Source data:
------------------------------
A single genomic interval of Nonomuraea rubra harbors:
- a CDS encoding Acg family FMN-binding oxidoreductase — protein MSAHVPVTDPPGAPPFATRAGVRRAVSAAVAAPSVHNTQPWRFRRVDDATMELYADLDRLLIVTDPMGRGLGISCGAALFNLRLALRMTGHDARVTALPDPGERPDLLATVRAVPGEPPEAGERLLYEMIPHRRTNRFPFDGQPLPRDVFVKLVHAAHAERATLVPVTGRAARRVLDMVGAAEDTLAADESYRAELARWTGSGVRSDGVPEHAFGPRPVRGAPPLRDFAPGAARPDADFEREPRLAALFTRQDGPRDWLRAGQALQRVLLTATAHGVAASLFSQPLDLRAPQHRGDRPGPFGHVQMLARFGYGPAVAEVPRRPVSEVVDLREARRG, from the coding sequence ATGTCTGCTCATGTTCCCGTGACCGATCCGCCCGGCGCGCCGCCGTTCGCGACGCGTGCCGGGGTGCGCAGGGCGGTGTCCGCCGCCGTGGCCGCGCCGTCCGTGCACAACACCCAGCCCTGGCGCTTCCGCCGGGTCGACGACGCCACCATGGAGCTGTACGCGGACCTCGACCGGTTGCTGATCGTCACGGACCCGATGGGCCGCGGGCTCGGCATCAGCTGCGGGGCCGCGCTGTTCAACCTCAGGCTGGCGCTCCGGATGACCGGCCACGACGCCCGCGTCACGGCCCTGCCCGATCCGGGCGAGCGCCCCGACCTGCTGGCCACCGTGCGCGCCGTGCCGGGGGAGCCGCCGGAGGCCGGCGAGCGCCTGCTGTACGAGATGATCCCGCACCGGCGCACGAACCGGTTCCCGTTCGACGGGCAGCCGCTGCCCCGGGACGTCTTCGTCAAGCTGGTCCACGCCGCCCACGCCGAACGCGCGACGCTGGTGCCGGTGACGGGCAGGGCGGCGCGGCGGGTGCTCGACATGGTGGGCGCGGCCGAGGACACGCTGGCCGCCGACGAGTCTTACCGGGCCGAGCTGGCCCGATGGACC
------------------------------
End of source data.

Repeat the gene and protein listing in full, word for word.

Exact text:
A single genomic interval of Nonomuraea rubra harbors:
- a CDS encoding Acg family FMN-binding oxidoreductase — protein MSAHVPVTDPPGAPPFATRAGVRRAVSAAVAAPSVHNTQPWRFRRVDDATMELYADLDRLLIVTDPMGRGLGISCGAALFNLRLALRMTGHDARVTALPDPGERPDLLATVRAVPGEPPEAGERLLYEMIPHRRTNRFPFDGQPLPRDVFVKLVHAAHAERATLVPVTGRAARRVLDMVGAAEDTLAADESYRAELARWTGSGVRSDGVPEHAFGPRPVRGAPPLRDFAPGAARPDADFEREPRLAALFTRQDGPRDWLRAGQALQRVLLTATAHGVAASLFSQPLDLRAPQHRGDRPGPFGHVQMLARFGYGPAVAEVPRRPVSEVVDLREARRG, from the coding sequence ATGTCTGCTCATGTTCCCGTGACCGATCCGCCCGGCGCGCCGCCGTTCGCGACGCGTGCCGGGGTGCGCAGGGCGGTGTCCGCCGCCGTGGCCGCGCCGTCCGTGCACAACACCCAGCCCTGGCGCTTCCGCCGGGTCGACGACGCCACCATGGAGCTGTACGCGGACCTCGACCGGTTGCTGATCGTCACGGACCCGATGGGCCGCGGGCTCGGCATCAGCTGCGGGGCCGCGCTGTTCAACCTCAGGCTGGCGCTCCGGATGACCGGCCACGACGCCCGCGTCACGGCCCTGCCCGATCCGGGCGAGCGCCCCGACCTGCTGGCCACCGTGCGCGCCGTGCCGGGGGAGCCGCCGGAGGCCGGCGAGCGCCTGCTGTACGAGATGATCCCGCACCGGCGCACGAACCGGTTCCCGTTCGACGGGCAGCCGCTGCCCCGGGACGTCTTCGTCAAGCTGGTCCACGCCGCCCACGCCGAACGCGCGACGCTGGTGCCGGTGACGGGCAGGGCGGCGCGGCGGGTGCTCGACATGGTGGGCGCGGCCGAGGACACGCTGGCCGCCGACGAGTCTTACCGGGCCGAGCTGGCCCGATGGACC